Atlanta (CNN) -- Thwack, thwack, thwack. The sound of a hoe hitting the earth breaks the silence of a cold, crisp Atlanta early spring morning.
Wearing a brightly colored, tribal patterned piece of material as a skirt over her pants, Halieth Hatungimana works hard turning the soil over in preparation for seeds. Her worn hands grip the hoe with ease, the thwacking noise rhythmic. Slowly, other women start to join her. They're bundled up against the cold but still make a point to sing out to each other in greeting. A child's runny nose is tended to and then he's left to play.
The women are farming a piece of land in the unlikely location of Atlanta. They're planting spinach and beets and carrots in anticipation of a late spring harvest. It's work they're familiar with, work they're good at. See, these women aren't originally from Atlanta. They're refugees from Burundi.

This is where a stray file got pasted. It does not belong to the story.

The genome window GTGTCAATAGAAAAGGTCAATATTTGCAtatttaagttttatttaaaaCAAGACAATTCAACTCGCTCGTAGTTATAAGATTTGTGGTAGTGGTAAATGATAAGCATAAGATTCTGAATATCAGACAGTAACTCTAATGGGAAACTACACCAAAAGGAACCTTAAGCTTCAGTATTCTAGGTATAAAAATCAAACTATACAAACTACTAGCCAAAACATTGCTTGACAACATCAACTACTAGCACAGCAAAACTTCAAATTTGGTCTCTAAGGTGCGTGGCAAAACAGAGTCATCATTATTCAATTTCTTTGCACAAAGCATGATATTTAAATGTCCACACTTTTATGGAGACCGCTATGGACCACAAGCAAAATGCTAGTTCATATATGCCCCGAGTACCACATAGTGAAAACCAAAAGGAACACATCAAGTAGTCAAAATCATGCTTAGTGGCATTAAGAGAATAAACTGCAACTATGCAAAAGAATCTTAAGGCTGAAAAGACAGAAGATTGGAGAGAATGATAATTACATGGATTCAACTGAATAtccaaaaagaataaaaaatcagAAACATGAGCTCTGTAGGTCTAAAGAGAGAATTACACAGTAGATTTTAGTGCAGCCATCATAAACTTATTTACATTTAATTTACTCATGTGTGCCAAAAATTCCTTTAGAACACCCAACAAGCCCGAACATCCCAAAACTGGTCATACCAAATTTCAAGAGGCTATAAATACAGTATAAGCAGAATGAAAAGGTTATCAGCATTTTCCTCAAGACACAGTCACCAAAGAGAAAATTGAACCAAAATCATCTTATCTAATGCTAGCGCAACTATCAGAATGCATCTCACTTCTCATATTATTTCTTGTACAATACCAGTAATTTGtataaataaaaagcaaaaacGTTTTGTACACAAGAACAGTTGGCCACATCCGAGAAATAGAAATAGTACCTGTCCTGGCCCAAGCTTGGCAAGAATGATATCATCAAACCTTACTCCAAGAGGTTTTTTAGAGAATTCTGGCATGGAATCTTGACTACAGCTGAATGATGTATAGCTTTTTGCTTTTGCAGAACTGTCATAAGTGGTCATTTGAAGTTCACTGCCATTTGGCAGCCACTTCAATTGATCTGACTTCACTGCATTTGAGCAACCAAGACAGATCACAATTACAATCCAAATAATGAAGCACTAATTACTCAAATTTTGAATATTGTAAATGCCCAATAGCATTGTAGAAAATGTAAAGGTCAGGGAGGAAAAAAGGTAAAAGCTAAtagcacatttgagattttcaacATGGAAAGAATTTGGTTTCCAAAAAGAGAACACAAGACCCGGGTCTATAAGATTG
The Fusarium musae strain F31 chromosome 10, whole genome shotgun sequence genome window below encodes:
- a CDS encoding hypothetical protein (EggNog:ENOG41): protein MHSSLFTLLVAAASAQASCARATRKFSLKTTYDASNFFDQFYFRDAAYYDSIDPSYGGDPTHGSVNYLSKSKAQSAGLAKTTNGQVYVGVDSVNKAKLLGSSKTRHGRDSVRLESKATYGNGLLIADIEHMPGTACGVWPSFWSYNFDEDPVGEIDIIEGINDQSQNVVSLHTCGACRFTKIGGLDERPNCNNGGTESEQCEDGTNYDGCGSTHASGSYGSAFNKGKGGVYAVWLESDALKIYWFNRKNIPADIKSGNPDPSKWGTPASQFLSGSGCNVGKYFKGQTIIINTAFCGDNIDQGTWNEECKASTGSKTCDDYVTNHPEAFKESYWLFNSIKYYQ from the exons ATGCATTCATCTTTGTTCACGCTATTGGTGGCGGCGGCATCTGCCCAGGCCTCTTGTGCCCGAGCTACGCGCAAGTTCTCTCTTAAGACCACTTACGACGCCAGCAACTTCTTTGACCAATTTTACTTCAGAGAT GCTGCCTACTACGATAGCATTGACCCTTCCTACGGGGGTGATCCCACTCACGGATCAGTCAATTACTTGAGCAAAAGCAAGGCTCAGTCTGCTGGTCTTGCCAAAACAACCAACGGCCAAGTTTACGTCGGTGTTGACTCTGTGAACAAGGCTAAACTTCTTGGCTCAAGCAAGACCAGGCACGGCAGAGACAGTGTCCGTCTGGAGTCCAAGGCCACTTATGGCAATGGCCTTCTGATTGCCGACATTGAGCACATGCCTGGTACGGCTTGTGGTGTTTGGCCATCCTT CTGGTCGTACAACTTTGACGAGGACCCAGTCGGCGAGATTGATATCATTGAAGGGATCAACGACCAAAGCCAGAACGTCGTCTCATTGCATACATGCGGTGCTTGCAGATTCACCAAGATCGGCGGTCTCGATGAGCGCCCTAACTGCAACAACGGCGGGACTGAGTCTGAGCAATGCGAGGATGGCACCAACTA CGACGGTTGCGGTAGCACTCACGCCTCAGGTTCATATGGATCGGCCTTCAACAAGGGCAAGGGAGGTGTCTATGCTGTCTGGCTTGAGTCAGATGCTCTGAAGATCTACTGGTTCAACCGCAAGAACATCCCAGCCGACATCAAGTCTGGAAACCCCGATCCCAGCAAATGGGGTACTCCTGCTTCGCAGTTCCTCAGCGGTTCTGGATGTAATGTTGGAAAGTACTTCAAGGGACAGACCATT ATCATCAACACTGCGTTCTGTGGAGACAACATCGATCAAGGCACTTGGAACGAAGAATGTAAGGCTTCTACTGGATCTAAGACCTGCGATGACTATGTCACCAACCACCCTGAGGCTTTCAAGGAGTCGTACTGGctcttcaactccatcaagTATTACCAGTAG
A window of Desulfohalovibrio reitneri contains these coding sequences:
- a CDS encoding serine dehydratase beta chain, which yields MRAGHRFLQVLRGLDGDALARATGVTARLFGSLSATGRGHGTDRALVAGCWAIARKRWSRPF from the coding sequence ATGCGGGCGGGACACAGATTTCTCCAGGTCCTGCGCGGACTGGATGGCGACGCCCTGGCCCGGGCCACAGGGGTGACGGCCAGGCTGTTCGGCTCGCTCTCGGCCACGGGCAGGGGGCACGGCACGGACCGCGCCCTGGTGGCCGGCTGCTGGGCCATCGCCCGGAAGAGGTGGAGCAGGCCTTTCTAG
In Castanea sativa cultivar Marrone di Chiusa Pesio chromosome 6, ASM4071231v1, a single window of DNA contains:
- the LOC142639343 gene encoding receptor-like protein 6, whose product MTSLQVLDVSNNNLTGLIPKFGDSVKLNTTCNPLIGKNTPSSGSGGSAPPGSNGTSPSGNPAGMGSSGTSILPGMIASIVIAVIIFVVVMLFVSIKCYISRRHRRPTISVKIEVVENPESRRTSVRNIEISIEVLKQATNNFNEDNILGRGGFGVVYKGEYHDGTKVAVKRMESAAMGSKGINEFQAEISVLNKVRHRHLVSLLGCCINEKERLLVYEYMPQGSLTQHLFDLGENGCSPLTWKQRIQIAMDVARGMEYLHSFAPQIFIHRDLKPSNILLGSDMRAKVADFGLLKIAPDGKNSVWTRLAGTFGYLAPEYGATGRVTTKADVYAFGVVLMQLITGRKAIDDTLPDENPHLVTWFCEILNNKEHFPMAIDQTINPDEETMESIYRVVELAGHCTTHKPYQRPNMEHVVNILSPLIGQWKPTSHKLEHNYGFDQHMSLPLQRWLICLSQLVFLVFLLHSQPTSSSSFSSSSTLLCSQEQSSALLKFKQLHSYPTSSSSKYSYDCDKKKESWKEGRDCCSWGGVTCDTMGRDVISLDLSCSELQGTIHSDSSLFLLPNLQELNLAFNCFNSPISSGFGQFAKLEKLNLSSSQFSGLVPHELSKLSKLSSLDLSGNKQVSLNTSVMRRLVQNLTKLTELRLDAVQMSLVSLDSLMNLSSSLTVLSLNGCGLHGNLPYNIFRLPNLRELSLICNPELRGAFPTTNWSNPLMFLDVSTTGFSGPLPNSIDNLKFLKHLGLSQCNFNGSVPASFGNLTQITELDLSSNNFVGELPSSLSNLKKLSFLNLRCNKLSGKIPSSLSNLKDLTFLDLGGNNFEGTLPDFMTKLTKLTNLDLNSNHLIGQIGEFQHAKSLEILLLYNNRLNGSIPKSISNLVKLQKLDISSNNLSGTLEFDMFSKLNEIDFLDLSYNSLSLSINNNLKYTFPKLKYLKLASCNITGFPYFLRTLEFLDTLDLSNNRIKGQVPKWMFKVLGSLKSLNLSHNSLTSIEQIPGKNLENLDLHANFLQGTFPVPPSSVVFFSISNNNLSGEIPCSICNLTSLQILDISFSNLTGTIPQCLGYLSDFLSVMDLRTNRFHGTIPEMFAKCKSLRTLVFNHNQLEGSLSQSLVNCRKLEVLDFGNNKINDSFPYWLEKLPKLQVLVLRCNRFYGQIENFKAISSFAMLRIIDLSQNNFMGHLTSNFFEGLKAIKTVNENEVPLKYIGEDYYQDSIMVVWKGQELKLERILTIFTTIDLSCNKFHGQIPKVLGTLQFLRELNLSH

Burundi is a small African country that shares a border with Rwanda to its north and the Democratic Republic of Congo to the west. No stranger to political instability and unrest, Burundi started out as a monarchy though was later colonized by the Belgians.
Independence came in 1962, but damage to the relationship between the country's two main tribes, the Hutus and the Tutsis, had already been done. One coup after another eventually led to military rule. A captain and a colonel later, Burundians found themselves without a constitution or opposition parties.